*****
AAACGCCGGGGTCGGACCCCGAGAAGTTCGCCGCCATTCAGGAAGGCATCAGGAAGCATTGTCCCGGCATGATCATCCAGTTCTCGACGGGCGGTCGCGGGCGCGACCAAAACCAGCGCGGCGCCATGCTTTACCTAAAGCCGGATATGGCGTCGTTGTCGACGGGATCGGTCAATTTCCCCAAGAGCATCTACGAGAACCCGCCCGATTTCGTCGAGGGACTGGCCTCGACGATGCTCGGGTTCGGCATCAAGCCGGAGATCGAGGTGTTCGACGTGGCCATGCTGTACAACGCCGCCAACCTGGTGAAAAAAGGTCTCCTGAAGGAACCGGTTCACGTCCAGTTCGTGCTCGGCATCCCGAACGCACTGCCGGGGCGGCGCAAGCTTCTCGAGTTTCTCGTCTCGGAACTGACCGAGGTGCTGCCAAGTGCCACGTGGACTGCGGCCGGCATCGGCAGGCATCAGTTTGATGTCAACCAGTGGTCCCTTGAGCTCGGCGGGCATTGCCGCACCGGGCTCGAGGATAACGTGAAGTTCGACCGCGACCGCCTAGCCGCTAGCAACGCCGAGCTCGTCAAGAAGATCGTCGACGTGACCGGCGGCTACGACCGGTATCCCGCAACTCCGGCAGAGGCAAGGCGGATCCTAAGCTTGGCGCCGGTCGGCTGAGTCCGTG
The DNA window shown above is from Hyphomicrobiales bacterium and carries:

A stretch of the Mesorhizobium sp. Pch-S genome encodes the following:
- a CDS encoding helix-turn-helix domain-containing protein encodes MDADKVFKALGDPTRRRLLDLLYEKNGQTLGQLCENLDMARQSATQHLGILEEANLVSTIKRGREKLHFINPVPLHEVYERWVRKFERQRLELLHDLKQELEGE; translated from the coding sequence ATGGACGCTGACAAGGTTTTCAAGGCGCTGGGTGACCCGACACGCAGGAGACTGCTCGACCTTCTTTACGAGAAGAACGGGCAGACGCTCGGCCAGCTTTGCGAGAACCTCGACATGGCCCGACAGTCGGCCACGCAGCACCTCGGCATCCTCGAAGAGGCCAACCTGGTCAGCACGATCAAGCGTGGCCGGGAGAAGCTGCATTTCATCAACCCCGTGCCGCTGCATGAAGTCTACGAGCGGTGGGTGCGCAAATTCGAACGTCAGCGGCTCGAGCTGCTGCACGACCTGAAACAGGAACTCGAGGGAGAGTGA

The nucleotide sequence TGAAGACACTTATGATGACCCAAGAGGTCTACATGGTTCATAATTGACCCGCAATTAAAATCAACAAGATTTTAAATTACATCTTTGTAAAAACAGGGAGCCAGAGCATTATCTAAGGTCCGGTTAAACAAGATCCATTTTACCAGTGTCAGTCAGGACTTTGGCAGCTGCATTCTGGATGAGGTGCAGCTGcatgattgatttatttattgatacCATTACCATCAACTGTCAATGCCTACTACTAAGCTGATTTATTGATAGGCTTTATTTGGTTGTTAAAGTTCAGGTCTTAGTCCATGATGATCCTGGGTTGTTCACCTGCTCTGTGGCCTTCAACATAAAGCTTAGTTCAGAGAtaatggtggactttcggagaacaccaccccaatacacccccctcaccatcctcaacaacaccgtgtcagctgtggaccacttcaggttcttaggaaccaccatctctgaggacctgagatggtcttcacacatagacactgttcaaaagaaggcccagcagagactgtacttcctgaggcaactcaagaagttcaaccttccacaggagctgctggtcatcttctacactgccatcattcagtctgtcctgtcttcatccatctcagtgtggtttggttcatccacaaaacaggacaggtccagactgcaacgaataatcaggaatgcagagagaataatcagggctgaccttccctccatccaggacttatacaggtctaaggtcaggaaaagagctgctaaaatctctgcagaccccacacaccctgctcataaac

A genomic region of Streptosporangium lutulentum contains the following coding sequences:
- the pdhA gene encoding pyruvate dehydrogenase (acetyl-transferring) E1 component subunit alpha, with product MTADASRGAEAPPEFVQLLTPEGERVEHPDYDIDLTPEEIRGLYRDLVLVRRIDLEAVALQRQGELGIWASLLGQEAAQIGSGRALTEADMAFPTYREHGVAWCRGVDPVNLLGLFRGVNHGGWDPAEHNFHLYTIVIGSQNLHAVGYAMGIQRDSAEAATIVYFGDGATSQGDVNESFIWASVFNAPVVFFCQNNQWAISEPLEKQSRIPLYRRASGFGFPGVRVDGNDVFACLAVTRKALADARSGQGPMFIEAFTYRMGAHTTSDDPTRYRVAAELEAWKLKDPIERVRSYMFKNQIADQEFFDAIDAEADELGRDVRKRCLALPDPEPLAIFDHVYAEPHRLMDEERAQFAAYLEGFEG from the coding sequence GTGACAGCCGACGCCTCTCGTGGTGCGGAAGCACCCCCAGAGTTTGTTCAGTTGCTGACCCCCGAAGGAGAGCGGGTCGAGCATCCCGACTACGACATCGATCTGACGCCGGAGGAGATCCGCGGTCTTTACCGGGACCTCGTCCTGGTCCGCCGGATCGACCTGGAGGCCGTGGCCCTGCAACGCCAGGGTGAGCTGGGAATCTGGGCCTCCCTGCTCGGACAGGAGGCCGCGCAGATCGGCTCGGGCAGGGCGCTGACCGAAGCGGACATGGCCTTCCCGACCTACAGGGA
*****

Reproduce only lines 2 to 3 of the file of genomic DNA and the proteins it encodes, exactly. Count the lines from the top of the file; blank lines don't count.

The DNA window shown above is from Hyphomicrobiales bacterium and carries:

A stretch of the Mesorhizobium sp. Pch-S genome encodes the following: